The answers, a synthesis of Greek, Arab, Jewish, and Christian tales, did not impress al-Nadr. Ibn Ishaq tells us how al-Nadr would follow up Muhammad's recitations of the Qur'an and the warnings to the Quraysh tribe, that al-Nadr would follow with a story about "Rustum the Hero and Isfandiyar and the kings of Persia, saying, 'By God, Muhammad cannot tell a better story than I and his talk is only of old fables which he has copied as I have.'" Life,, 162-163.

When al-Nadr and 'Uqba had the upper hand, they abused Muhammad with words and with offal. But when Muhammad had the upper hand, he was brutal: he heartlessly abused his opponents with the sword.

A Veiled Muhammad Orders Decapitation of His Captive

After the battle of Badr, when the victorious Muslims were heading back to Medina, Ibn Ishaq relates the following:
Then the apostle began his return journey to Medina with the unbelieving prisoners, among whom were 'Uqba b. Abu Mu'ayt and al-Nadr bin Al-Harith. . . . Then the apostle went forward until when he came out of the pass of al-Safra' he halted on the sandhill between the pass and al-Naziya called Sayar at a tree there and divided the booty which God had granted to the Muslims equally. . . . When the apostle was in al-Safra', al-Nadr was killed by `Ali, as a learned Meccan told me. . . . .
Life, 308.

Ibn Ishaq records the plaint of al-Nadr's sister engendered at hearing of the death of her brother at the order of Muhammad:
Qutayla d. al-Harith, sister of al-Nadr b. al-Harith, weeping him said:

O Rider, I think you will reach Uthayl
At dawn of the fifth night if you are lucky.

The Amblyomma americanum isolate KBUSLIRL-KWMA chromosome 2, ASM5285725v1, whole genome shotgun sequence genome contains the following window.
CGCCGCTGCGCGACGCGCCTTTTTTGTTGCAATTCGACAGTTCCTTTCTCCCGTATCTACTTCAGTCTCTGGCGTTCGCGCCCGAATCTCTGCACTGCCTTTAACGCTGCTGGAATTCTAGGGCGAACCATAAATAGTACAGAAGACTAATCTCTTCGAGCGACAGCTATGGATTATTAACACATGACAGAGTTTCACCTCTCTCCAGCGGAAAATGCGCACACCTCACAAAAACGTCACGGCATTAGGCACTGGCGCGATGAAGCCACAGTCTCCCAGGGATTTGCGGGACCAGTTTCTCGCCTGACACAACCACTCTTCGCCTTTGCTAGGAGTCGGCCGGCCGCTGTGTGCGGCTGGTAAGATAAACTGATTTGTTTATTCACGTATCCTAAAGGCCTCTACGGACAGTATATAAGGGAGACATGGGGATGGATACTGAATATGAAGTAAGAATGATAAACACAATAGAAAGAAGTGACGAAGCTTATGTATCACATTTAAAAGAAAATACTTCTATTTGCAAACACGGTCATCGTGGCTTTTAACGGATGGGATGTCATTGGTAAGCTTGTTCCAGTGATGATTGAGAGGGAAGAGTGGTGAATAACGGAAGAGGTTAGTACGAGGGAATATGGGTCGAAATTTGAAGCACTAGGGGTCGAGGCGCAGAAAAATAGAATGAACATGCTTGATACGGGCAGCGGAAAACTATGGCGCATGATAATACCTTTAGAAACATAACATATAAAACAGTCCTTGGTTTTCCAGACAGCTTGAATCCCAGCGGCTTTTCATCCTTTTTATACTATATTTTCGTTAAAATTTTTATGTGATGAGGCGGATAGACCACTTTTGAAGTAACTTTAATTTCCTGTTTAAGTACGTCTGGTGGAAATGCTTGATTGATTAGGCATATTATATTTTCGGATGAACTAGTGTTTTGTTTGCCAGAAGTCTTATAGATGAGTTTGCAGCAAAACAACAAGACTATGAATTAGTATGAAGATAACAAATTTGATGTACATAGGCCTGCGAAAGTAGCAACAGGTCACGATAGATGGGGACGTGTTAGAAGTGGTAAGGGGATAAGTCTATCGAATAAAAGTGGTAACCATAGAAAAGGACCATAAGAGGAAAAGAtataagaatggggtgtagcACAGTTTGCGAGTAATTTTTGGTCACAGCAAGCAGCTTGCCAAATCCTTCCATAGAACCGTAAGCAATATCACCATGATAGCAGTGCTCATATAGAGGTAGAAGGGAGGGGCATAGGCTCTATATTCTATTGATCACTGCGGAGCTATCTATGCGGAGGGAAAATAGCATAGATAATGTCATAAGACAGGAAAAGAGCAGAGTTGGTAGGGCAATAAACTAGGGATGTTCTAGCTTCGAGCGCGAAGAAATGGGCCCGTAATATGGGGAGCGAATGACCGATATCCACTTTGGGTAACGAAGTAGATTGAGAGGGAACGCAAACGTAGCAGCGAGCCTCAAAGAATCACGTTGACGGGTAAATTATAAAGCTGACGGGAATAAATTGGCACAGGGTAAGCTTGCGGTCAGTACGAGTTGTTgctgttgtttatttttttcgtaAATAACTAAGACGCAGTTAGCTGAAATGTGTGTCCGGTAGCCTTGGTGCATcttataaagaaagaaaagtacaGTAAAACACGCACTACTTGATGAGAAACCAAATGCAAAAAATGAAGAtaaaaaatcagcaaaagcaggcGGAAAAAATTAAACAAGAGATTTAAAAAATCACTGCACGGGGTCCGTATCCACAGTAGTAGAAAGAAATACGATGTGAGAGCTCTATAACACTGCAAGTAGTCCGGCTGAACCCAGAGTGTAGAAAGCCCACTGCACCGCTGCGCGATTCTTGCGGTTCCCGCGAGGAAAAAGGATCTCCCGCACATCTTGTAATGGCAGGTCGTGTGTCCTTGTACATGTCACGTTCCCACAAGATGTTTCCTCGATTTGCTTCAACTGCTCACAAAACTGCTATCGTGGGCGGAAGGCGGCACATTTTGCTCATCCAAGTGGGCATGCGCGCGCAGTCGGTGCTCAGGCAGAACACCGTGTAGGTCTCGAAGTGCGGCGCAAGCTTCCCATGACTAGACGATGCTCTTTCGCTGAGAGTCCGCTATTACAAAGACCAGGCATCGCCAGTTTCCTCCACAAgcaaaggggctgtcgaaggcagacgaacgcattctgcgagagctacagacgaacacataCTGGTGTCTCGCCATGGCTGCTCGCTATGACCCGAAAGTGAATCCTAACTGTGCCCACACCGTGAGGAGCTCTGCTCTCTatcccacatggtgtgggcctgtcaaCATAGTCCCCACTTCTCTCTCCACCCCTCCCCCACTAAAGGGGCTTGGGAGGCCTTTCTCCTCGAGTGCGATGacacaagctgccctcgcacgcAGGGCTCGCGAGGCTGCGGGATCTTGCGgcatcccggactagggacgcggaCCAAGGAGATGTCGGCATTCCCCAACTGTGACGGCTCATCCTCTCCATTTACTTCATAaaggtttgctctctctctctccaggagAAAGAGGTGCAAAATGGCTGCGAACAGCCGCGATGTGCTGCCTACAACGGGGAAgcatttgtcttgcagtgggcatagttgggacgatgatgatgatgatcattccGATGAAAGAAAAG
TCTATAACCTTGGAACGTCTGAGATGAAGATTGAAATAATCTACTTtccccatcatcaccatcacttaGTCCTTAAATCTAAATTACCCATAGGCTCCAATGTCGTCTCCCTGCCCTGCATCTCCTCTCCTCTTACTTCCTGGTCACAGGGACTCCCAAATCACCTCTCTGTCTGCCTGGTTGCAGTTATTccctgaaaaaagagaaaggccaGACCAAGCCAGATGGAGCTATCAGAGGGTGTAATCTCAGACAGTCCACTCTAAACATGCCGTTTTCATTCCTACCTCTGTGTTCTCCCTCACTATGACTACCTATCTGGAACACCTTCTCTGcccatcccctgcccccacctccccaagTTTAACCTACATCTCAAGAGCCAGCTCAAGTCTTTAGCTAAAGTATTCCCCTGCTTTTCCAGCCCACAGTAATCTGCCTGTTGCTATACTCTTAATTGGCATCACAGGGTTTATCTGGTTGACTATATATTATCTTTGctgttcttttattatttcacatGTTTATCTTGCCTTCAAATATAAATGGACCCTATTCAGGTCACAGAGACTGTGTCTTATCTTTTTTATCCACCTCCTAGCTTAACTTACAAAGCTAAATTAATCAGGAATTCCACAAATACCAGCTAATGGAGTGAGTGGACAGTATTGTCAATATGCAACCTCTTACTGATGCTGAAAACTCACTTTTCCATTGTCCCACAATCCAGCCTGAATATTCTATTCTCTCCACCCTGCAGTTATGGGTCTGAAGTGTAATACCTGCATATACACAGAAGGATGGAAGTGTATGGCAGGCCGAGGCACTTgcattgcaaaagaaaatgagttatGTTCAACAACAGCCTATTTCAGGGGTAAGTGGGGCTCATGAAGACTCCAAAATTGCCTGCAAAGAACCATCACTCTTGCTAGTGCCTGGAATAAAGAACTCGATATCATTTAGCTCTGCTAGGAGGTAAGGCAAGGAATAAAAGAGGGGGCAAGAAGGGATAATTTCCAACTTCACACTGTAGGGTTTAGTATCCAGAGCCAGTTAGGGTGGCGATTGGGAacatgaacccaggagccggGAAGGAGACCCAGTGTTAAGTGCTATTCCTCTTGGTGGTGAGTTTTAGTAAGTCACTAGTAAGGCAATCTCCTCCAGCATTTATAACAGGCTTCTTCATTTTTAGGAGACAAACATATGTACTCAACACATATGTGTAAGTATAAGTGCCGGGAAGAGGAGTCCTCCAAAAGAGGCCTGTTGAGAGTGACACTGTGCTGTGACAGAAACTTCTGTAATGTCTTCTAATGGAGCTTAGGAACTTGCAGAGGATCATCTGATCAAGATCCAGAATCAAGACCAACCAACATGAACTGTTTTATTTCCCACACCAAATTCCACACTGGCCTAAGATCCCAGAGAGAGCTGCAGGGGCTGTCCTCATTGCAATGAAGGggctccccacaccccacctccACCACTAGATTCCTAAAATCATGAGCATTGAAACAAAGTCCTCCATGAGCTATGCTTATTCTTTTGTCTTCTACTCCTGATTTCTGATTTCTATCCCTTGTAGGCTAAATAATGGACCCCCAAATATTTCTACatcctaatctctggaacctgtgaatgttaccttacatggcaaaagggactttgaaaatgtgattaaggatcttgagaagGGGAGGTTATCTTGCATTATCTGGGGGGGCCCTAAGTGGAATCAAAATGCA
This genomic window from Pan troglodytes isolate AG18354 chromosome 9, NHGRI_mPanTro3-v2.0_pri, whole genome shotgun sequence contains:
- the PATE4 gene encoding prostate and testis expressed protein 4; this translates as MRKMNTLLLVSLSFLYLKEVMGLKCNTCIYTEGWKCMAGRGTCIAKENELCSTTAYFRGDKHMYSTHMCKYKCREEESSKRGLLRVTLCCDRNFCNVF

Greet a dead man there for me.
Swift camels always carry news from me to thee.
(Tell of) flowing tears running profusely or ending in a sob.
Can al-Nadr hear me when I call him,
How can a dead man hear who cannot speak?
O Muhammad, finest child of noble mother,
Whose sire a noble sire was,
'Twould not have harmed you had you spared him.
(A warrior oft spares though full of rage and anger.)
Or you could have taken a ransom,
The dearest price that could be paid.
Al-Nadr was the nearest relative you captured
With the best claim to be released.
The swords of his father's sons came down on him.
Good God, what bonds of kinship there were shattered!
Exhausted he was led to a cold-blooded death,
A prisoner in bonds, walking like a hobbled beast.
Life, 311. A voice was heard at the pass of al-Safra', weeping and loud lamentation, Qutayla weeping for her brother, but she refused to be comforted, because he was no more. He was no more because of Muhammad.

'Uqba suffered a similar fate. Ibn Ishak tells us the following about Muhammad's captive, 'Uqba:
When he was in `Irqu'l-Zabya `Uqba was killed. He had been captured by `Abdullah b. Salima, one of the B. al-`Ajlan.

When the apostle ordered him to be killed `Uqba said, "But who will look after my children?"

"Hell," he said, and `Asim b. Thabit b. Abu'l-Aqlah al-Ansari killed him according to what Abu `Ubayda b. Muhammad b. `Ammar b. Yasir told me.
Life, 308.

Seventy-two Meccan prisoners were made captive by the Mohammadan forces at the Battle of Badr. Seventy traded for ransom. Two, however, killed at the order of Muhammad: al-Nadr and 'Uqba.

Learn well kuffar and mushrikun, unbelievers and Christians, from the example of Muhammad. Muhammad teaches his followers to be heartless to their opponents. He will teach them to feel no softness for the sisters and the children of their enemies, and the sorrow that they may cause them. Turn deaf ears to their pleas, to their wails, to the misery you have caused them, he tells them. Get even! Forget not! Get that revenge! Their children, for all they care, can go to Hell. And this hardness of heart is a fine thing, a very fine thing, a most blessed, noble, and virtuous thing, a divine thing--though it goes against the grain of any humane reasoning--for one ought to remember: in Islam, الله ورسوله أعلم, Allah and his messenger know best, the natural law notwithstanding.

*The Qur'an refers to the asatir al-awwalin (أَسَاطِيرُ الأَوَّلِينَ), the tales or fables of the ancients, in numerous surahs, and it is commonly thought that these are references to al-Nadr and his criticisms of Muhammad.
**A. Guillaume, The Life of Muhammad: A Translation of Ibn Ishaq's Risat Rasul Allah (Karachi: Oxford University Press, 2006).
***Qur'an (Al-Khaf)